The objectively quantifiable data shows that her efforts have hurt student progress in District of Columbia Public Schools.

Math Proficiency Scores:

-14 schools are worse off in 2010 than in 2007 with declines as high as 25% and an average of 8%
-41 schools are worse off in 2010 than in 2008, with declines as high as 35% and an average of 11%
-61 schools (52% of all schools) are worse off in 2010 than in 2009, with declines as high as 30% and an average of 10%

Reading Proficiency Scores:

-40 schools are worse off in 2010 than in 2007, with declines as high as 45% and an average of 6%
-58 schools are worse off in 2010 than in 2008, with declines as high as 36% and an average if 9%
-66 schools (56% of all schools) are worse off in 2010 than in 2009, with declines as high as 41% and an average of 9%

(source withheld)

Other performance facts:

-AYP (Annual Yearly Progress) under Leave no Child Behind, results for DCPS: 10 schools achieved AYP in 2010 a 70% decrease from 2009, when 34 achieved AYP.

-The achievement gap between White and African-American 4th grade students for Math has increased to a 58 point gap in 2009 from a 53 point gap in 2007.

-DCPS tested 14% fewer African-America children in 2009 indicating that many African-American families are leaving DCPS for charter or private schools.

-Since 2007 DC School construction shows favoritism toward Wards 2 and 3, where outlays average between $118 and $152 per sq. ft. compared to Wards 7 and 8 where expenditures drop between $40 and $54 per sq. ft.

(source withheld)

The truth is that systemic educational reform is holistic in nature. The history, economic development, and social structure of the student population has to be accommodated before lasting change occurs.

Positive educational outcomes for all children require analysis of the learning styles, and teaching strategies that work best for each demographic group. I strongly urge that educators study a focus group created by DCPS in the 1970’s called The Innovation Team, which was formed to study the challenges and opportunities specific to Urban education.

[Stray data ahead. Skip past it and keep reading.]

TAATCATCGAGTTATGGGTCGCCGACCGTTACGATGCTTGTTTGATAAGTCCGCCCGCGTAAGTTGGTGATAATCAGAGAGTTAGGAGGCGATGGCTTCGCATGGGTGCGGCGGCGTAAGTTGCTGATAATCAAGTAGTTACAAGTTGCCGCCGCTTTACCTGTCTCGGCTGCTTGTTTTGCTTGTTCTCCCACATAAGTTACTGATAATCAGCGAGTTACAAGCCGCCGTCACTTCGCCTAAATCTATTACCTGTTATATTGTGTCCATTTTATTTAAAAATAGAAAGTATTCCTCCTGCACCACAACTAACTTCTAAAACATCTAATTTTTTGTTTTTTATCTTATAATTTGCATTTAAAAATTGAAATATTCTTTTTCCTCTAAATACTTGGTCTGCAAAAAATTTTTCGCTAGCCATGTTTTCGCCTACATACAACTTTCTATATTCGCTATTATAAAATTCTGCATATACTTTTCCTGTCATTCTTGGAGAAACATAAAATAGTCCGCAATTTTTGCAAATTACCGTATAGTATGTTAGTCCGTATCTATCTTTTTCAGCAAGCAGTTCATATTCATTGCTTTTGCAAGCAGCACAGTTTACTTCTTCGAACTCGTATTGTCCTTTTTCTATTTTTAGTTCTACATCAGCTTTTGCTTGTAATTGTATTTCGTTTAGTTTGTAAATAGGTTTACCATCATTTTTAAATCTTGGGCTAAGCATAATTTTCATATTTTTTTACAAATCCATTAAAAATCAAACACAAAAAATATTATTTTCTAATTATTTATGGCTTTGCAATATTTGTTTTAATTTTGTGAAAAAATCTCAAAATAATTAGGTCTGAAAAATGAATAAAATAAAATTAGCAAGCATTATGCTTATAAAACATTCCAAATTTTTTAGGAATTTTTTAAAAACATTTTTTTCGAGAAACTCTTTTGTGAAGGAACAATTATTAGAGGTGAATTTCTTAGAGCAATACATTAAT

Washington, D.C. was decimated by the crack and gun wars of the 1980’s and 90’s, and some of those lost were among our most vibrant, creative and intellectually curious. Domestic and educational policy of the Reagan Bush years has had the effect of stifling the momentum of the 1970’s as related to Black consciousness and upward mobility. The collective psychological development of the Black community is diminished as a result. The children we see in the classroom today are essentially postwar survivors, yet we haven’t developed a plan that faces that excruciating truth. The sick joke is to send Rhee here, to insult and demean and blame our community for failing to effectively protect our young people.

If Oprah cares, and I believe she might, if properly informed, she needs to focus, not on personalities and style and money, but on history. Refugee and post-war children around the world have to be nurtured in a very focused way to be returned to their natural brilliance.